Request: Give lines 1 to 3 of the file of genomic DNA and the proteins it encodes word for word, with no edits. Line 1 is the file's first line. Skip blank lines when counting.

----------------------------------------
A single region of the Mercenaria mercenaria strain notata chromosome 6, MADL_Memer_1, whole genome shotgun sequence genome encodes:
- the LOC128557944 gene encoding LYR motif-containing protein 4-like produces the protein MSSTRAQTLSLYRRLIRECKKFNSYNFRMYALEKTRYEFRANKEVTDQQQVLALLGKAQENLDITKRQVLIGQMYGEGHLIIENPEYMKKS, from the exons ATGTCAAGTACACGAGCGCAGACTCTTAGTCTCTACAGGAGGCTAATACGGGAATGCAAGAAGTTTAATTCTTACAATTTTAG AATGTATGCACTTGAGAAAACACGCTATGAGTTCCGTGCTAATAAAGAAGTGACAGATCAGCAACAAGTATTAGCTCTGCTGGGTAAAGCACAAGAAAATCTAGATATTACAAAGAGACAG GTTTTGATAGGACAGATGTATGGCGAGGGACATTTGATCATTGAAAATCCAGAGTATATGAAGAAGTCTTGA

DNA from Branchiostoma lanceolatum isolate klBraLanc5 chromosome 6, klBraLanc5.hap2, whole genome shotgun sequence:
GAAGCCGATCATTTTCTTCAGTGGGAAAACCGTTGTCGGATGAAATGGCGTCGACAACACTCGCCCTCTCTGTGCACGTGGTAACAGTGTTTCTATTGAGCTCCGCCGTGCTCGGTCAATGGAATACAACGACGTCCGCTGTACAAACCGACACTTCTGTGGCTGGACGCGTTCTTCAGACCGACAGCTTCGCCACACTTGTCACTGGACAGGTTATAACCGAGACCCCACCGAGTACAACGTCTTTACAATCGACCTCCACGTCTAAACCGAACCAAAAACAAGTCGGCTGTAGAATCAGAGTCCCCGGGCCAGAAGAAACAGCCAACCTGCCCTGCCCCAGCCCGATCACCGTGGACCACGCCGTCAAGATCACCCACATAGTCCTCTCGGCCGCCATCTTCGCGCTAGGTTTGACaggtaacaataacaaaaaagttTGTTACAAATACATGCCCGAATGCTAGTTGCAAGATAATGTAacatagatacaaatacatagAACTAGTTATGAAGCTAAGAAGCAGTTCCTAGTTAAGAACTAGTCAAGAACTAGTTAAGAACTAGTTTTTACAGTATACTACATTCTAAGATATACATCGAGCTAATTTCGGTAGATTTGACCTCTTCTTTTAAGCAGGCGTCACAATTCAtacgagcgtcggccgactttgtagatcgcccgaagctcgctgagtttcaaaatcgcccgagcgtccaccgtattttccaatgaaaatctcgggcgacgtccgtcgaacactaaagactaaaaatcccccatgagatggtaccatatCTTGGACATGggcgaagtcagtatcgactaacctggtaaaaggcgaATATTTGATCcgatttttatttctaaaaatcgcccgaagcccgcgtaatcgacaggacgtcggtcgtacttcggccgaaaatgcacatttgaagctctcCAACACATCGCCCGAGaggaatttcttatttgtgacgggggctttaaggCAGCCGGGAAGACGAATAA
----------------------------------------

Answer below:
A single region of the Mercenaria mercenaria strain notata chromosome 6, MADL_Memer_1, whole genome shotgun sequence genome encodes:
- the LOC128557944 gene encoding LYR motif-containing protein 4-like produces the protein MSSTRAQTLSLYRRLIRECKKFNSYNFRMYALEKTRYEFRANKEVTDQQQVLALLGKAQENLDITKRQVLIGQMYGEGHLIIENPEYMKKS, from the exons ATGTCAAGTACACGAGCGCAGACTCTTAGTCTCTACAGGAGGCTAATACGGGAATGCAAGAAGTTTAATTCTTACAATTTTAG AATGTATGCACTTGAGAAAACACGCTATGAGTTCCGTGCTAATAAAGAAGTGACAGATCAGCAACAAGTATTAGCTCTGCTGGGTAAAGCACAAGAAAATCTAGATATTACAAAGAGACAG GTTTTGATAGGACAGATGTATGGCGAGGGACATTTGATCATTGAAAATCCAGAGTATATGAAGAAGTCTTGA

DNA from Branchiostoma lanceolatum isolate klBraLanc5 chromosome 6, klBraLanc5.hap2, whole genome shotgun sequence: